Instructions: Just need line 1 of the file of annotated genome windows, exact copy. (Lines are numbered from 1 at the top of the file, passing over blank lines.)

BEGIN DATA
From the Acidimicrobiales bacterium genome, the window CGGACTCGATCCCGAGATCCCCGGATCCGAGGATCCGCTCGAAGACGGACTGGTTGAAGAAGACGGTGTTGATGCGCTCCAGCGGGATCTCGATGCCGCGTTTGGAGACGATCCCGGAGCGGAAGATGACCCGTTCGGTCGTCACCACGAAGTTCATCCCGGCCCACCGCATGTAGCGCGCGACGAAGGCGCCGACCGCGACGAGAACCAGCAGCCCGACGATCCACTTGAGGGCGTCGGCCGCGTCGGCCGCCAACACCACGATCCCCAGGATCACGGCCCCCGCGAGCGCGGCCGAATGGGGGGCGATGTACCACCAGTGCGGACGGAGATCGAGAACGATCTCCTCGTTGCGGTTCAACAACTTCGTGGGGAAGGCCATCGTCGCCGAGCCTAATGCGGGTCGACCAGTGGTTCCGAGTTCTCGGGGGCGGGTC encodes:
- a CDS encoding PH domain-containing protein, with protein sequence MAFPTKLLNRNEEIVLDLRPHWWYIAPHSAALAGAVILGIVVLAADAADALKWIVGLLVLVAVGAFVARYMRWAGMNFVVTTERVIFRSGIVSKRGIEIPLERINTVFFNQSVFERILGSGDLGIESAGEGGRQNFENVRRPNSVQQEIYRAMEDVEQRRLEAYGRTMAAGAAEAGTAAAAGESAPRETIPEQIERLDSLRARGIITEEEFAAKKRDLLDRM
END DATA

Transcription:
From the Acidimicrobiales bacterium genome, the window CGGACTCGATCCCGAGATCCCCGGATCCGAGGATCCGCTCGAAGACGGACTGGTTGAAGAAGACGGTGTTGATGCGCTCCAGCGGGATCTCGATGCCGCGTTTGGAGACGATCCCGGAGCGGAAGATGACCCGTTCGGTCGTCACCACGAAGTTCATCCCGGCCCACCGCATGTAGCGCGCGACGAAGGCGCCGACCGCGACGAGAACCAGCAGCCCGACGATCCACTTGAGGGCGTCGGCCGCGTCGGCCGCCAACACCACGATCCCCAGGATCACGGCCCCCGCGAGCGCGGCCGAATGGGGGGCGATGTACCACCAGTGCGGACGGAGATCGAGAACGATCTCCTCGTTGCGGTTCAACAACTTCGTGGGGAAGGCCATCGTCGCCGAGCCTAATGCGGGTCGACCAGTGGTTCCGAGTTCTCGGGGGCGGGTC encodes: